Thanks for calling it like it is!
Mr or Mrs. 500
This is a pretty good article, as I know I fall short in areas of SQL Server that I should be better with. And there are lots of positions out there that require some SQL knowledge, but the person may not need to be a full DBA. In my case, it is management that really hinders the advancement of the skills needed to truly be an expert at any one position in our department. I believe that today's managers are more worried about their own back ends, rather than the expertise of their employees, as long as the work is getting done, and they look good. I see this in many areas of business lately, where managers don't want to take responsibility where they need to. And this type of attitude tends to filter down to the employees, with that "If the boss don't care about it, then why should I?" mentality. So those of us who do take responsibility, and admit when we make a mistake, end up losing out on keeping up on our skillsets, while we are cleaning up mess after mess.
Right there with Babe
I so agree with Steve. I have not been heavily involved with day to day SQL Server for while now, however, I still educate myself on new functionality, technologies, etc. in order to stay current. I have worked with so many customer DBAs that have over 5 years experience but don't really have what I would consider 5 years of experience. Its often obvious that they have stayed in their narrow box and comfort zone. You have to get out of your comfort zone in order to learn and advance in your career.
Yes I agree with what you say entirely Steve, but with SQL Server there is so much to learn and practice that it is never ending. You also have to guard against 'getting rusty' and that means going over the stuff that you learned a month ago !
I think part of it is the ability to separate the marketing fluff type items that get put into the bundle that we call SQL Server versus the actual useful items that help people get things done. Unfortunately since so many things have been put into SQL Server over the years it becomes more and more difficult to find those actual useful items. I know I've only been able to survive in IT for 25 years by being able to tell the difference.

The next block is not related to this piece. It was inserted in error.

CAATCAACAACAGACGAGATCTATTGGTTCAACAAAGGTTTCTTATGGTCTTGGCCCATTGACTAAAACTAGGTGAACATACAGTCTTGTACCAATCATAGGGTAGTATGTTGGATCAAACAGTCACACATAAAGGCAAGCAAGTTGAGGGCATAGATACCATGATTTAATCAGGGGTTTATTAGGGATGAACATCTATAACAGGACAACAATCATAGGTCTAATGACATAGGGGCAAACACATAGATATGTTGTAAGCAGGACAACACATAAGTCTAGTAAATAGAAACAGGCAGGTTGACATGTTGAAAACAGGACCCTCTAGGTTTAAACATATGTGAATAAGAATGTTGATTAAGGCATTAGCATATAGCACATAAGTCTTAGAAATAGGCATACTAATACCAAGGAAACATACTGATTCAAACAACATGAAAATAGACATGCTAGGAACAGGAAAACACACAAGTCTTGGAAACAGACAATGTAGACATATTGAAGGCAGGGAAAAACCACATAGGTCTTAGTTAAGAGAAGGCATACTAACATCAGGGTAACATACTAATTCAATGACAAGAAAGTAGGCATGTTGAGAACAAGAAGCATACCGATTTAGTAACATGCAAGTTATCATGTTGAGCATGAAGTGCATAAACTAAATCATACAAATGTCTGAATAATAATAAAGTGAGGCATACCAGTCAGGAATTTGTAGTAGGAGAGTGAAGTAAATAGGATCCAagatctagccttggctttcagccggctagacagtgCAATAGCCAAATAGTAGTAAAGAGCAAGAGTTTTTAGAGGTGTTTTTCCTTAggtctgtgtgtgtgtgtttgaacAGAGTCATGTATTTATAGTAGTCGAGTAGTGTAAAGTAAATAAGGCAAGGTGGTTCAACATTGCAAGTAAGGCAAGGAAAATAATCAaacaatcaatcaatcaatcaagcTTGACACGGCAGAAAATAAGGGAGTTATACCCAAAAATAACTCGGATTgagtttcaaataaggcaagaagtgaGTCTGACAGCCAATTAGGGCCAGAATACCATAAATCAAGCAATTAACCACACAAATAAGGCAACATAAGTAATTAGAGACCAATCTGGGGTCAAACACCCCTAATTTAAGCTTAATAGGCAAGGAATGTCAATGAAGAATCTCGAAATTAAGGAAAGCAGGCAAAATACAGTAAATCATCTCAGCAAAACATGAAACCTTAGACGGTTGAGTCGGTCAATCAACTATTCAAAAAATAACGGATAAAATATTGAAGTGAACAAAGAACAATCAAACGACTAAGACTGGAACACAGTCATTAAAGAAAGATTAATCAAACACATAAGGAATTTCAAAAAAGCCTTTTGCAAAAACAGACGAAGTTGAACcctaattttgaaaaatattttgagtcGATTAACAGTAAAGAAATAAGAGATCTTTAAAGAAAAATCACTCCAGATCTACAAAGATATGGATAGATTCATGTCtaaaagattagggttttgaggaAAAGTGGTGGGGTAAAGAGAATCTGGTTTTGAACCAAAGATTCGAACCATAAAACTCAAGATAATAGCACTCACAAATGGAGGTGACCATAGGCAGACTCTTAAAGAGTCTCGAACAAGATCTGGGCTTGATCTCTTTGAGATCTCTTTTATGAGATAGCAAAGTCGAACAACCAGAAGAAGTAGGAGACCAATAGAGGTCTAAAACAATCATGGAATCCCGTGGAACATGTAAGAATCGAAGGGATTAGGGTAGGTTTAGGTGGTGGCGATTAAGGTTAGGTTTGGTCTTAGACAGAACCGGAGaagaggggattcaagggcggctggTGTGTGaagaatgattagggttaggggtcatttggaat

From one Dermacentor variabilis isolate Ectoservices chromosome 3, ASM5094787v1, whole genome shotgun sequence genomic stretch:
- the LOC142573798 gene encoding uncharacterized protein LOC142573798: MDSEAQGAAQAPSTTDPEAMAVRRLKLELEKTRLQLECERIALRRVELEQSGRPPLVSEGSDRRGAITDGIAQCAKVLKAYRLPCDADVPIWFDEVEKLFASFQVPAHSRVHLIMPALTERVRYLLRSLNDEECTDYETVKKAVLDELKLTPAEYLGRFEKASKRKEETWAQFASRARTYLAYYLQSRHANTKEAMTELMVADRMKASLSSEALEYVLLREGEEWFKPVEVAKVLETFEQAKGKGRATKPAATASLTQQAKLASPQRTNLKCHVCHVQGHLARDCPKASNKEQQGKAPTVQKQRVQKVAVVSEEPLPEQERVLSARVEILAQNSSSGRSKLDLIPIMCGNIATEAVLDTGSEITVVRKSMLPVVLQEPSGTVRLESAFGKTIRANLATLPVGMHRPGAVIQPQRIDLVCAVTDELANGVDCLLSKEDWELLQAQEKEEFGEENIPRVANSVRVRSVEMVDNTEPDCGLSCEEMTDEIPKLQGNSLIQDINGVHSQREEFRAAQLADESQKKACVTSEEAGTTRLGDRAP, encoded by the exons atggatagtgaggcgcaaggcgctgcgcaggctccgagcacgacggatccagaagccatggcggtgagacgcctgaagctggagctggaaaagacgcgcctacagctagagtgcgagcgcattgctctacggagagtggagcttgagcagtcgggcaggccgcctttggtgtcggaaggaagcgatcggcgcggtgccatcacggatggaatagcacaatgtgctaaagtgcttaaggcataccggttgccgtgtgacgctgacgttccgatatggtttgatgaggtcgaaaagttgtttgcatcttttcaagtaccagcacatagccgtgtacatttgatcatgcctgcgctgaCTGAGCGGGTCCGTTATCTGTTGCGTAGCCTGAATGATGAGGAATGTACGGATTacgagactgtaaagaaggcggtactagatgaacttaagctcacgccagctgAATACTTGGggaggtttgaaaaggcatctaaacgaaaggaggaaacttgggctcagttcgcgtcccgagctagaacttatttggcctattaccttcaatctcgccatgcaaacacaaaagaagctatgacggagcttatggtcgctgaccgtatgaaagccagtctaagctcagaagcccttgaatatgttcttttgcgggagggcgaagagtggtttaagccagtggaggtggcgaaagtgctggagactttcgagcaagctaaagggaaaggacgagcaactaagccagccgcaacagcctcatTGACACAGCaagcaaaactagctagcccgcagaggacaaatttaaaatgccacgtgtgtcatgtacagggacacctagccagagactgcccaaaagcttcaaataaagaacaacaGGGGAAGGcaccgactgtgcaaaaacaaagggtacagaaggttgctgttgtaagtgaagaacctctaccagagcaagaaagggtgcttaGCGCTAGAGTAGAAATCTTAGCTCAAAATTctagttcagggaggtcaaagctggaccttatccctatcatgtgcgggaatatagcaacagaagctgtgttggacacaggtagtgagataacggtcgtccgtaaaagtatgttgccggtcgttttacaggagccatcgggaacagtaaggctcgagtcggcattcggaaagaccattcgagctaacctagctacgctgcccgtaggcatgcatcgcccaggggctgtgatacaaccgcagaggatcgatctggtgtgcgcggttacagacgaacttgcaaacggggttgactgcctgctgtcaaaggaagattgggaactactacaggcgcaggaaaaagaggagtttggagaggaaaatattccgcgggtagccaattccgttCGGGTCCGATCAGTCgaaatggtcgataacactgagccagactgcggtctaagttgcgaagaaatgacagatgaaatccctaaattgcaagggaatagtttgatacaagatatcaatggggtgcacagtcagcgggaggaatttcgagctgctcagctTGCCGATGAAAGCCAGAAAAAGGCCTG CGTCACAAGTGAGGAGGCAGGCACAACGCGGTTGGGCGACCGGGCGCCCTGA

I totally agree. I would add that sometimes it's the frame of reference that is important. Many people do not have the humility to properly judge their own skill level. I work regularly with SQL Server but do not consider myself an expert. I tend to take people at their word, so often when I attend conferences or tech meetups, I will at first believe someone who brags about their SQL Server expertise, but after asking a few questions, realize they have a rudimentary understanding at best. It's amazing to me that people will attempt to pass themselves off as experts in an area especially when my mid-level knowledge far exceeds their basic-level knowledge.
There's no shame in saying, "I'm a beginner, but I'm always learning more." One day you will be at the expertise level and can proudly claim that when the time comes.
Anyone else feel like the student in the classroom getting told off by the teacher because the others are late?
I really enjoy SQL, I love finding the solution to a problem that I previously didn't know how to solve. I like telling people about it, if I think it might help them, or if I'm so excited I can't button my lips. I am sorely aware that I don't know much about SQL and I don't have free time in my workday to learn. Everything I know about SQL I learnt through frustration &/ problem solving.
Maybe they were taken on board for the exact thing you dislike, they do enough and no more. This is an easy person to manage.
If the aspiration of the worker is to learn, they will find time. If the aspiration is to earn, they will get by. I don't mind what they choose, SQL will survive. It's work to live, not live to work.
Either you decide to stay in the shallow end of the pool or you go out in the ocean. ~ Christopher Reeve
Right there with Babe